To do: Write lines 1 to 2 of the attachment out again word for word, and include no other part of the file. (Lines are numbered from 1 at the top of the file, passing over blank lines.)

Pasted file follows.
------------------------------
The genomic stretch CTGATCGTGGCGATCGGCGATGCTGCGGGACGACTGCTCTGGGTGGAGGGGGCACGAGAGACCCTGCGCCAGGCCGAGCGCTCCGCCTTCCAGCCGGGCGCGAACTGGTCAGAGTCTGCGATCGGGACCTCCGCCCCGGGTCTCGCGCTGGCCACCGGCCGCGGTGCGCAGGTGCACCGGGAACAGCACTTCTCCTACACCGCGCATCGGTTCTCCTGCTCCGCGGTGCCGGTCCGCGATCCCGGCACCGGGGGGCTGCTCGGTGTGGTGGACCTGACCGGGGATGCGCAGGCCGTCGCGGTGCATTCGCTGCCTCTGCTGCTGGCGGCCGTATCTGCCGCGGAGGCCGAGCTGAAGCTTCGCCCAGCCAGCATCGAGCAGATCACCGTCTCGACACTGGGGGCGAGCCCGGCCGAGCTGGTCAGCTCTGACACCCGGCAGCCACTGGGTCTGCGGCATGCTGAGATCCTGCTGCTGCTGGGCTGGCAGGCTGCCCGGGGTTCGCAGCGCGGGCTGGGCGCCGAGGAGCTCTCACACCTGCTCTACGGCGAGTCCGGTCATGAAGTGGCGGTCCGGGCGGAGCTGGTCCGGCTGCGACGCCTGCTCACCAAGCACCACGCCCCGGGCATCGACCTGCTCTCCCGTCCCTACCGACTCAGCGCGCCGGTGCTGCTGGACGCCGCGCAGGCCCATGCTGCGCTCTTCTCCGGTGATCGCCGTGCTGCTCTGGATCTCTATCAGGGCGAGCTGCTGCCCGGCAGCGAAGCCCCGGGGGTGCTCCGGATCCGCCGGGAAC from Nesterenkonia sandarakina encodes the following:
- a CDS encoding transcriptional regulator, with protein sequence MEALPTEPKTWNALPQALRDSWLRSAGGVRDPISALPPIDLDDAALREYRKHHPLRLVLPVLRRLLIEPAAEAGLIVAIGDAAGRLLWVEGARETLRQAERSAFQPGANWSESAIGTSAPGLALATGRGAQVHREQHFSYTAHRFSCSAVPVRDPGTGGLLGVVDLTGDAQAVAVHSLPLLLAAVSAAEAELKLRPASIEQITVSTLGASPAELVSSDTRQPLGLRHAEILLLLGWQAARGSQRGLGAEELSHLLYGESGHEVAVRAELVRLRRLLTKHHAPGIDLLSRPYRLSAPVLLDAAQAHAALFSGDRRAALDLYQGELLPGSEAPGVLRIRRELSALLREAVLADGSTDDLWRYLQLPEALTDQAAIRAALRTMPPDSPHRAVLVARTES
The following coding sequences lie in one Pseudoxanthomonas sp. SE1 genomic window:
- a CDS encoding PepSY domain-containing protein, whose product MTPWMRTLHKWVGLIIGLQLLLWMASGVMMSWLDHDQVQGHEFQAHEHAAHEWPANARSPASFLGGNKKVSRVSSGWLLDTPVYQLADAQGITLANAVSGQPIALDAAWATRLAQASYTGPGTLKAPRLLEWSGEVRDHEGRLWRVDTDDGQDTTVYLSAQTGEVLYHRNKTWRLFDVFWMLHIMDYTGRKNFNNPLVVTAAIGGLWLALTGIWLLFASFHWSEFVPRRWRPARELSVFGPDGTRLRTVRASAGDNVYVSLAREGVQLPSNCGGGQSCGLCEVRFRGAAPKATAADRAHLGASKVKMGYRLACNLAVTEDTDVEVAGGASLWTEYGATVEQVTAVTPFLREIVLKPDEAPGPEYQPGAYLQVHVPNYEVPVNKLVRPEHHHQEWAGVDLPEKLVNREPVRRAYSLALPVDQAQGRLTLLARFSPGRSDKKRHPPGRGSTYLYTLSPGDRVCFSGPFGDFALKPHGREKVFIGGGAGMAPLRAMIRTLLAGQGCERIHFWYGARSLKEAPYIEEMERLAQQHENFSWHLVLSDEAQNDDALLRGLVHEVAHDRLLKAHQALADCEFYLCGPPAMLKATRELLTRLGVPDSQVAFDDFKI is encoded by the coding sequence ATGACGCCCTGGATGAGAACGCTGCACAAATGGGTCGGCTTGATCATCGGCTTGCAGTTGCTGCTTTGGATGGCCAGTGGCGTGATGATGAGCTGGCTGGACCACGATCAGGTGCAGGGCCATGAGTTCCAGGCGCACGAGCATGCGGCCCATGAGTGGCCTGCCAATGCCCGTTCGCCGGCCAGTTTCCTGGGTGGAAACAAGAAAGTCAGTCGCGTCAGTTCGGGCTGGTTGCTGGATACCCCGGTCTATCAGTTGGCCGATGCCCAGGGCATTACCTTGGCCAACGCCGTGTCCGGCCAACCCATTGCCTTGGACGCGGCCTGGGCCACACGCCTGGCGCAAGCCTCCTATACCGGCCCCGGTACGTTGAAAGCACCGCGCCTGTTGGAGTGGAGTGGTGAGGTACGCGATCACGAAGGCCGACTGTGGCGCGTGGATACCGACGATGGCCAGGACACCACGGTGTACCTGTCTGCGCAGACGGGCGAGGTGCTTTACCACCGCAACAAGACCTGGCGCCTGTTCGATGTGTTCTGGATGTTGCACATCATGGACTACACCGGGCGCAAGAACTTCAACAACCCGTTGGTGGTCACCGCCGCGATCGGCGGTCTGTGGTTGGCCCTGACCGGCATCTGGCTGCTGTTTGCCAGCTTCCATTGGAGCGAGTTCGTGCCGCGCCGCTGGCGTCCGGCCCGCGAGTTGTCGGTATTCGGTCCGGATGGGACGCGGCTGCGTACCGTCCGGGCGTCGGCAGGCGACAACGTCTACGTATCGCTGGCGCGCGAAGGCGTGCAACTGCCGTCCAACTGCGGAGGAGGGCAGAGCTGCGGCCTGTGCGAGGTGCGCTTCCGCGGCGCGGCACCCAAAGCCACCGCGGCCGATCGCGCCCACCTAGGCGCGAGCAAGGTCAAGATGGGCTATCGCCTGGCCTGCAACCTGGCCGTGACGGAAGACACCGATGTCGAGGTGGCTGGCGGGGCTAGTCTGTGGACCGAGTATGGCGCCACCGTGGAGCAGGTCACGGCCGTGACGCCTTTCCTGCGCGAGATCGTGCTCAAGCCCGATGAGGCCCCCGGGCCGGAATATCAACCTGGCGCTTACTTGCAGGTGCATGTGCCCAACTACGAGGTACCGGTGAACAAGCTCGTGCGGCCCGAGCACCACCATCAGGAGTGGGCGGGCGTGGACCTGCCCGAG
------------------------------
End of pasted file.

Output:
The genomic stretch CTGATCGTGGCGATCGGCGATGCTGCGGGACGACTGCTCTGGGTGGAGGGGGCACGAGAGACCCTGCGCCAGGCCGAGCGCTCCGCCTTCCAGCCGGGCGCGAACTGGTCAGAGTCTGCGATCGGGACCTCCGCCCCGGGTCTCGCGCTGGCCACCGGCCGCGGTGCGCAGGTGCACCGGGAACAGCACTTCTCCTACACCGCGCATCGGTTCTCCTGCTCCGCGGTGCCGGTCCGCGATCCCGGCACCGGGGGGCTGCTCGGTGTGGTGGACCTGACCGGGGATGCGCAGGCCGTCGCGGTGCATTCGCTGCCTCTGCTGCTGGCGGCCGTATCTGCCGCGGAGGCCGAGCTGAAGCTTCGCCCAGCCAGCATCGAGCAGATCACCGTCTCGACACTGGGGGCGAGCCCGGCCGAGCTGGTCAGCTCTGACACCCGGCAGCCACTGGGTCTGCGGCATGCTGAGATCCTGCTGCTGCTGGGCTGGCAGGCTGCCCGGGGTTCGCAGCGCGGGCTGGGCGCCGAGGAGCTCTCACACCTGCTCTACGGCGAGTCCGGTCATGAAGTGGCGGTCCGGGCGGAGCTGGTCCGGCTGCGACGCCTGCTCACCAAGCACCACGCCCCGGGCATCGACCTGCTCTCCCGTCCCTACCGACTCAGCGCGCCGGTGCTGCTGGACGCCGCGCAGGCCCATGCTGCGCTCTTCTCCGGTGATCGCCGTGCTGCTCTGGATCTCTATCAGGGCGAGCTGCTGCCCGGCAGCGAAGCCCCGGGGGTGCTCCGGATCCGCCGGGAAC from Nesterenkonia sandarakina encodes the following:
- a CDS encoding transcriptional regulator, with protein sequence MEALPTEPKTWNALPQALRDSWLRSAGGVRDPISALPPIDLDDAALREYRKHHPLRLVLPVLRRLLIEPAAEAGLIVAIGDAAGRLLWVEGARETLRQAERSAFQPGANWSESAIGTSAPGLALATGRGAQVHREQHFSYTAHRFSCSAVPVRDPGTGGLLGVVDLTGDAQAVAVHSLPLLLAAVSAAEAELKLRPASIEQITVSTLGASPAELVSSDTRQPLGLRHAEILLLLGWQAARGSQRGLGAEELSHLLYGESGHEVAVRAELVRLRRLLTKHHAPGIDLLSRPYRLSAPVLLDAAQAHAALFSGDRRAALDLYQGELLPGSEAPGVLRIRRELSALLREAVLADGSTDDLWRYLQLPEALTDQAAIRAALRTMPPDSPHRAVLVARTES